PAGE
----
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News Riding Your Motorcycle at Night and How to Stay Safe

Discussion in 'Motorcycling News' started by NetriderBot, Sep 16, 2015.

  1. #1 NetriderBot, Sep 16, 2015
    Last edited by a moderator: Sep 16, 2015
    As motorcyclists we already get the rough end of the stick when it comes to being seen by other motorists during the day. But when the sun goes down things get even worse with reduced visibility, more tired and drunk drivers on the road and those suffering with night blindness having to be contended with. So how can ride your motorcycle at night and stay safe despite the fact you’ve got one less headlight and are a heck of a lot smaller than a car?

    Be Seen

    Black looks good, hence why the most popular colored motorcycle gear is black by a huge margin. Bikes with a black color scheme are also among the most popular. What’s also black? Nighttime is black, which means being head to toe in black leather when riding at night is the equivalent of wearing camouflage in the jungle.

    If you’re determined to don black clothing, make sure that it has reflective patches on it – preferably on the chest, elbows and back that will illuminate when light is shone on it. For your bike, get some reflective rim tape on the wheels.

    But also be creative. Shark Helmets recently released the SKWAL, a standard looking helmet that contains green LED lights both front and rear to improve visibility. Japanese motorcycle gear firm RS Taichi has a number of innovative products including backpacks and shoulder bags that contain lights which will provide a further light source to bring other drivers attentions too.

    Assume You Are Invisible

    While you should assume you haven’t been seen both day and night, it’s during the evening that it’s far more likely to be true, especially when at even moderate distances the only thing that someone will see at night are headlights. Because you have just one headlight, it’s not difficult to see how your bike’s visibility can just merge into the car behind you – causing a potential accident when someone pulls out too soon.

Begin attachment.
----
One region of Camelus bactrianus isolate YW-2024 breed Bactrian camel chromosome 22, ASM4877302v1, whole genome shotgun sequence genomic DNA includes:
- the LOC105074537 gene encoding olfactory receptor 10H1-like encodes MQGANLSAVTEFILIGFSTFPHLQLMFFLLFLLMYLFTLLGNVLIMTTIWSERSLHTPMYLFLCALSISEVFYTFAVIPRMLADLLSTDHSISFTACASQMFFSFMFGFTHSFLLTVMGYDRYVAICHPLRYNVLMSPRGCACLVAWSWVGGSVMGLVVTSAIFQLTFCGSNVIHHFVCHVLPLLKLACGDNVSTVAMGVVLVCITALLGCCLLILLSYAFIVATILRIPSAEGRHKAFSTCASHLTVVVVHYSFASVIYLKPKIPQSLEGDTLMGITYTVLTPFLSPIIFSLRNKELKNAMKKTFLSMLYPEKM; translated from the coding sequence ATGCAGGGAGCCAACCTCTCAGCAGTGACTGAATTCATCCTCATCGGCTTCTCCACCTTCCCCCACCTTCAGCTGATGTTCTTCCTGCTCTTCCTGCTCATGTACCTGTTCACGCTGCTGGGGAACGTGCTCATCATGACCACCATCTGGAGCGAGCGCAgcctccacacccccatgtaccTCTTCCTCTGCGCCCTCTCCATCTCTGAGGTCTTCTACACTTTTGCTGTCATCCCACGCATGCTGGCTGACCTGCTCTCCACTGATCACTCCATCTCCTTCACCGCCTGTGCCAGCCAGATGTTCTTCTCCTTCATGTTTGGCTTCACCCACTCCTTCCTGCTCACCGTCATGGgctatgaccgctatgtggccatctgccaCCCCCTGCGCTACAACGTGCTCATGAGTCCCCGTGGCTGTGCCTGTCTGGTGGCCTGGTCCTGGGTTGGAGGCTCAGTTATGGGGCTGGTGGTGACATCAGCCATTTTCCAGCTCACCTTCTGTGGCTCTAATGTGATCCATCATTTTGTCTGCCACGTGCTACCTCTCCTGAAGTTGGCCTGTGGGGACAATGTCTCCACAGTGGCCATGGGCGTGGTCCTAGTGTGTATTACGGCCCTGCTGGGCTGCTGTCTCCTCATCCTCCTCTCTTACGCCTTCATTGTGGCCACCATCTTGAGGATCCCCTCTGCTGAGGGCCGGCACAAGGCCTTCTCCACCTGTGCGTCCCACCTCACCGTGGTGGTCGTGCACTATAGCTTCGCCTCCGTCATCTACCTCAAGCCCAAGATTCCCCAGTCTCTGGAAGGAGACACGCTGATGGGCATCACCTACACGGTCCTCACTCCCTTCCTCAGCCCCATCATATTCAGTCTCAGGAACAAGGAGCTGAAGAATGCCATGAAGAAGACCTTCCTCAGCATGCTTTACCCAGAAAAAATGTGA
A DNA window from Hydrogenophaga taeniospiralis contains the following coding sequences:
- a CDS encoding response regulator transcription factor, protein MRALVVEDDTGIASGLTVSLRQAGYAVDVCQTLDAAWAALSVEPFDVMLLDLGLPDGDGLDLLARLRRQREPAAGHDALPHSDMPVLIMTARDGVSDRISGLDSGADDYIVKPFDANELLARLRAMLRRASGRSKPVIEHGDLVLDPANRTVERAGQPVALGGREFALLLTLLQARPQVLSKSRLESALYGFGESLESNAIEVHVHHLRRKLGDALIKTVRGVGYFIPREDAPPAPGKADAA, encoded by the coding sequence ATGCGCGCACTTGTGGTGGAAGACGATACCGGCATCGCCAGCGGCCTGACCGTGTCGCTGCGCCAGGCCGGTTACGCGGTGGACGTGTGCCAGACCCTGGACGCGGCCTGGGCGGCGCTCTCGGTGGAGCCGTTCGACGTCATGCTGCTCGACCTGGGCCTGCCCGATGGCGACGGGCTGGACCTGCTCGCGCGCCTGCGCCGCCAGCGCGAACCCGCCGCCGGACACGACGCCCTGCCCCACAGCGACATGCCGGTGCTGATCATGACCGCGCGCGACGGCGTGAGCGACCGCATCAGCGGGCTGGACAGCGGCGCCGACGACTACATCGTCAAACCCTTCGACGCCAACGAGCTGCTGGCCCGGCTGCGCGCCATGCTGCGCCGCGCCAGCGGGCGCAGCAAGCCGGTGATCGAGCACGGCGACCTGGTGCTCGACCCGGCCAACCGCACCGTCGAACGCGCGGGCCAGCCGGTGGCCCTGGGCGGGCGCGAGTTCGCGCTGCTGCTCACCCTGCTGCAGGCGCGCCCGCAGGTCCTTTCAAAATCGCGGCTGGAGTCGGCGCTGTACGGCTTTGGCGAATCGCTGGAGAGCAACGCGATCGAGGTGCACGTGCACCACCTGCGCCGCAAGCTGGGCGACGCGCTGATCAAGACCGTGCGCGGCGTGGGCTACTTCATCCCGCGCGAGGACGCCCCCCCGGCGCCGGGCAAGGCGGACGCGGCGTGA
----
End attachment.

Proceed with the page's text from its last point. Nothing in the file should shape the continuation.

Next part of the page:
In most developed countries, accidents occur twice as often in the night as they do during the day. Additionally, night blindness becomes a factor as well as the fact that because visibility is reduced in the dark, reaction distances are far worse. It is also the time of day when both tired and drunk drivers are more likely to be on the road.

    For these reasons, approach every intersection with caution. You should be covering your front brake lever religiously and your lane positioning also becomes critical.


    Be Noticed

    One of the best strategies to be visible while riding at night is to be a little unorthodox. By that we mean do things that will hopefully get drivers attentions. When slowing down, ensure you’re doing so by braking rather than engine braking and coasting, otherwise your break light won’t come on. Feel free to ‘flash’ your brake lights too by pulsing the lever quickly and repeatedly just enough to activate them before you begin your breaking procedure.

    Do so similarly with your turn signals. Ensure you indicate your turning intentions nice and early to give drivers behind plenty of warning that not only are you turning but you’ll probably need to slow down to do so.

    Don’t be afraid to move around your bike either. Many riders will stand up when braking at night just so they can catch the attention of those behind them. Casually weaving your bike inside the lane is another way to attract an otherwise inattentive motorist.


    See For Yourself

    Like riding during daylight hours, your safest defense is seeing what dangers are around you. And to do that night you need your headlight to guide the way. It’s critical that your headlight is pointing where it should.

    Just because you’ve bought a new bike doesn’t mean that your headlight won’t need adjusting. Given everyone weighs a different amount, plus the added mass of luggage you may be carrying, your headlight will need adjustment to suit you. Your low beam should be angled so that it lights up just in front of your bike and towards the horizon, while high beams should be illuminating the road from a distance of about 30 meters (100 feet) and beyond.

    Consider also replacing your bulbs with brighter ones – although keep in mind that if you’re going to dazzle oncoming traffic you create a danger not only for them but for yourself. Keep within the law and follow common sense.


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